Vodafone and the owner of Three UK have accelerated talks about a deal to combine their British operations, paving the way for the creation of the mobile phone industry's biggest player by customer numbers.
Sky News has learnt that Vodafone and CK Hutchison are hopeful of striking an agreement by the end of the year to establish a joint venture or other form of business combination.
People close to the talks said the discussions had intensified in recent weeks after a period in which they were thought to have stalled.
CK Hutchison, the Hong Kong-based conglomerate, has been exploring a sale of Three UK for some time, having concluded that the operation - which has nine million customers - was sub-scale in a sector that carries huge capital investment requirements for developing network infrastructure.
It is said to have decided that a deal with Vodafone represents its best opportunity to help it play a role in market consolidation, with Vodafone's chief executive, Nick Read, under pressure from shareholders to revive its flagging share price.
Insiders said on Monday that discussions between the two companies were now at a "relatively advanced" stage, though several significant hurdles remained outstanding and there was no certainty that a deal would ultimately be reached.
The most imposing of these is likely to be the regulatory scrutiny that a deal would face both from Ofcom, the telecoms industry regulator, and the Competition and Markets Authority.
Industry sources said it was "almost certain" that the CMA would want to launch a full-blown, or Phase-II, merger inquiry. Most investigations of this kind lead to deals being blocked or requiring remedies such as asset sales.
One Vodafone investor queried whether such remedies, depending upon their scale, could undermine the logic of a tie-up.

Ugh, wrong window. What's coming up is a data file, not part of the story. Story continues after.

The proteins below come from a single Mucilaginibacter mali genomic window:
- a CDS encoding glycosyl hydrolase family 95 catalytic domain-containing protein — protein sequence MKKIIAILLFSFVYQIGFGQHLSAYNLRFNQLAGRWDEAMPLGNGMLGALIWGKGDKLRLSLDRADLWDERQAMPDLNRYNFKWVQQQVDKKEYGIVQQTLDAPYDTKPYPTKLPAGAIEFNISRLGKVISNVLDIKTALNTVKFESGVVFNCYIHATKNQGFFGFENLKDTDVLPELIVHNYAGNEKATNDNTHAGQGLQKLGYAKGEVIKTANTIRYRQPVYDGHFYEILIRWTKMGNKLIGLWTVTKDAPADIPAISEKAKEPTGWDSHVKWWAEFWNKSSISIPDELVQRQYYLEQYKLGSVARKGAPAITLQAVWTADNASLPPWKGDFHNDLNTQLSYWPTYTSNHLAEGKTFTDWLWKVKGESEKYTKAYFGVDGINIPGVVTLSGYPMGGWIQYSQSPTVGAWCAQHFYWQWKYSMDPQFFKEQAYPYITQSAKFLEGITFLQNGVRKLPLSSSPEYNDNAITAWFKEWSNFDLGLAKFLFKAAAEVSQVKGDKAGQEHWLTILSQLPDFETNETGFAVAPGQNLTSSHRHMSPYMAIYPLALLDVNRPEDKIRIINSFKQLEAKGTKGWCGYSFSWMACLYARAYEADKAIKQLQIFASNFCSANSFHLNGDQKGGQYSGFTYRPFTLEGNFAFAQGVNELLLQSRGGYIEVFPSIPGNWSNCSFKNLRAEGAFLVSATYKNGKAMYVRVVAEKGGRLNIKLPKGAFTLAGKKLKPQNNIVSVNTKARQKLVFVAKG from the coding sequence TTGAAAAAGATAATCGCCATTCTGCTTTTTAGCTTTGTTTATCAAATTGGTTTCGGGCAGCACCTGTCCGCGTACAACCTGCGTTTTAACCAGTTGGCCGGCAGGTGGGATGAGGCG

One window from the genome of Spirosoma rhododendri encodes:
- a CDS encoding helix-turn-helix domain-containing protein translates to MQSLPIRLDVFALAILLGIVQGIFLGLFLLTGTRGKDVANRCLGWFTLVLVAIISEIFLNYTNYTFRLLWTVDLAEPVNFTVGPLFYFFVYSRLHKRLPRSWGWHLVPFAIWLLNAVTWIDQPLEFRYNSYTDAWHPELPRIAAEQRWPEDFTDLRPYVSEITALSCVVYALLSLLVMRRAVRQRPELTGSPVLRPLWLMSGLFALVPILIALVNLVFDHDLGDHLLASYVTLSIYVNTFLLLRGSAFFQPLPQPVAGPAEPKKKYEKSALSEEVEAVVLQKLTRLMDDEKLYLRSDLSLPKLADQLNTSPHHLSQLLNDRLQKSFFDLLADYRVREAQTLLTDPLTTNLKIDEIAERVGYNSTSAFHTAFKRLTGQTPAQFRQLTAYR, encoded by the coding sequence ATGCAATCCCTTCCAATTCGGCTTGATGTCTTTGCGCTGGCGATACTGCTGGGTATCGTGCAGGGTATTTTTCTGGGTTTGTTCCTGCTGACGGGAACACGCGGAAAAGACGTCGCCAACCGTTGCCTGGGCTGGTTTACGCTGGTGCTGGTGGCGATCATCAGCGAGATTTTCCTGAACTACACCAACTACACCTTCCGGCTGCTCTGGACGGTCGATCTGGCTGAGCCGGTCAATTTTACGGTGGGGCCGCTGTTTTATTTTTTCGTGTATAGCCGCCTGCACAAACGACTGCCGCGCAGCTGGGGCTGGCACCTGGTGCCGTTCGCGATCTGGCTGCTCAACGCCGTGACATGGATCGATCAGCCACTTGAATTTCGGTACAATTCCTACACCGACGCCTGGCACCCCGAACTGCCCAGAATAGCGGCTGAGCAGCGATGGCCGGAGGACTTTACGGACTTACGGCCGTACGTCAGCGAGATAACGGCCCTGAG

Concerns are also likely to be raised by rivals about the volume of spectrum owned by the combined group, with one analyst saying it would control 46% of all UK mobile spectrum.
Ofcom has hinted at a softer approach to consolidation among the UK's leading mobile networks.
A deal would create a market-leading business, with roughly 27 million customer connections.
That would be bigger than Virgin Media O2, which boasted 24 million retail connections in July, and EE, which is owned by BT Group and has about 20 million customers.
Industry chiefs have been calling for regulators to allow the consolidation of the UK industry from four major networks - EE, O2, Three UK and Vodafone - to three, a move that would stoke concerns among consumer groups of price hikes during a huge squeeze on Britons' cost of living.
Market sources say CK Hutchison has indicated during deal-related talks that it was seeking a valuation for Three UK of roughly £6bn, though that predated the sale of some mobile towers assets, so it was unclear if the figure remained current.
One industry analyst speculated on Monday that the value of the combined Vodafone-Three UK business could be in the region of £12bn to £15bn.
In recent months, doubts have intensified about Mr Read's long-term position after a number of prominent investors acquired stakes in Vodafone.
The most recent of these was Xazier Niel, the French billionaire, who disclosed that he had built a 2.5% stake in the company.
Mr Niel said in an accompanying statement that he believed there were "opportunities to accelerate… the streamlining of Vodafone's footprint".
Cevian Capital, a major European activist investor, emerged as a Vodafone shareholder last year, while the state-controlled Emirates Telecommunications Group acquired almost 10% of the FTSE 100 company in May.
On Monday morning, shares in Vodafone were trading at just over 100p, giving the company a market capitalisation of about £30bn.
Its stock has fallen by 10% during the past year.
Vodafone and Three UK both declined to comment.